Cainiao, Alibaba’s logistics arm, has called on the air cargo industry to support data-sharing and visibility across its e-commerce supply chain network.
Roger Su, head of global network planning and operations for the company, told delegates at the World Cargo Symposium in Dallas yesterday it needed better visibility across its ecosystem of handlers, carriers, truckers and forwarders.
Chinese company #Alibaba has pledges to deliver within 24 hours in China and 72 hours globally, and is investing $15.2bn in logistics over the next four years, much of which will go into technology, said Mr Su.
“We need infrastructure investment and to get physical process points closer together to consolidate. And we are looking at how we can use technology to innovate and exchange data and streamline processes.”
World Customs Organisation (WCO) director of compliance and facilitation Ana Hinojosa said that, today, Customs was not quite ready for Alibaba’s plans.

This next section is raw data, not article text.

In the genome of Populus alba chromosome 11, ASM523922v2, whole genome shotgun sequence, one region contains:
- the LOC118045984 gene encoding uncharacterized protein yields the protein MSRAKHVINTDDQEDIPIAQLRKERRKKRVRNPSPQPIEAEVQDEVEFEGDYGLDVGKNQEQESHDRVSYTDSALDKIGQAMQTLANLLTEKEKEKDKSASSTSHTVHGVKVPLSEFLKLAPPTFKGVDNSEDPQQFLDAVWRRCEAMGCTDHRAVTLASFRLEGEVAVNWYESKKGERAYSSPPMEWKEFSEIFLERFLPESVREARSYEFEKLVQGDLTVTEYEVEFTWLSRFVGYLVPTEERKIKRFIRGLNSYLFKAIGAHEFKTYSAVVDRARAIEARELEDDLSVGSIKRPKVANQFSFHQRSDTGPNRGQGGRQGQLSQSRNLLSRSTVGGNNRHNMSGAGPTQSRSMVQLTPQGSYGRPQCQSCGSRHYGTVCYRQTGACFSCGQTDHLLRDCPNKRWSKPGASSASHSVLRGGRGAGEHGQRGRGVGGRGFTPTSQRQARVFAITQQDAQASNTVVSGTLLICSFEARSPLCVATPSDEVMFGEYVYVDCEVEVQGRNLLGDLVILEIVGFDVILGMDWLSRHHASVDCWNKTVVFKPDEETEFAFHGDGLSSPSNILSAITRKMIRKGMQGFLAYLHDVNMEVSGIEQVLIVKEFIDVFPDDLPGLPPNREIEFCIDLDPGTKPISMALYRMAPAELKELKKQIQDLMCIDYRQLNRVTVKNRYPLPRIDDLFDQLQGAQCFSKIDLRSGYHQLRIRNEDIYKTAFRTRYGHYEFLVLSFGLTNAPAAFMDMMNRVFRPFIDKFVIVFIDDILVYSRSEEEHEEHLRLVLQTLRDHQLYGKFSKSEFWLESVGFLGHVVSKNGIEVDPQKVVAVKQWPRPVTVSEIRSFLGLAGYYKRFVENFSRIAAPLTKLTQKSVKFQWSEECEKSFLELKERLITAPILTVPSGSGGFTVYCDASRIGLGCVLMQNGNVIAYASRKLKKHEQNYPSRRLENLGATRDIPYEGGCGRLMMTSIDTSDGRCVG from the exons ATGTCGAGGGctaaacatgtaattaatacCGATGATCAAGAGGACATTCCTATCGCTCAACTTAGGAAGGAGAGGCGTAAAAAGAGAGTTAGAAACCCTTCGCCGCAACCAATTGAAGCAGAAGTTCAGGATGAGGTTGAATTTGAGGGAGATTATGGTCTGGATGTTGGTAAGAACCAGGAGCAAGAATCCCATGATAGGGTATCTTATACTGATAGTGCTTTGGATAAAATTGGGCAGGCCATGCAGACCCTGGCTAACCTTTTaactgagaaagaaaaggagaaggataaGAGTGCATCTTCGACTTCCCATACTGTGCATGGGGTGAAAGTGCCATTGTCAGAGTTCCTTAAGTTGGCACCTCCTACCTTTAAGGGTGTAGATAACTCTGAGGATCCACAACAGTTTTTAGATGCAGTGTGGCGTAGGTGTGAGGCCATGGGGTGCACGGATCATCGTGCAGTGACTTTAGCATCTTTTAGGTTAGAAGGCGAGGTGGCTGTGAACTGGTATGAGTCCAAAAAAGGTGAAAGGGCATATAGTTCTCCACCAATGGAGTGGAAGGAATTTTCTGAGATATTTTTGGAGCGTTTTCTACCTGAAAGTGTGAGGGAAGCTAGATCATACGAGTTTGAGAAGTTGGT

“The maturity and development of countries around the world varies greatly, but over the last two years we have focused heavily on e-commerce.
“There has been a tsunami of small packages – for many countries, the volume has been exponential.”
Several players in the air cargo industry have already stepped up to the challenge. Swiss World Cargo, which as a capacity-limited belly carrier has an interest in small packages, is set to offer an e-commerce product.
It has been piloting a proof of concept in two lanes, between London and Hong Kong, and London and Spain, which, according to Silvia Chacon Ramos, senior manager for postal services and e-commerce, has been very successful.
“The concept is integrating virtually with last-mile delivery partners,” she told The Loadstar. “That includes Customs clearance. We won’t do the delivery ourselves, but we have created a platform that can link and connect all the partners from origin to destination, starting from the etailer.
“It’s a #blockchain-based platform, visible regardless of where you are in the chain. It allows the final consumer to see every point of touch.”
One of the upcoming challenges for the e-commerce industry is new EU regulations which state that, from 2021, online marketplaces must collect VAT on their platforms and that the current VAT exemption for small consignments will be shelved.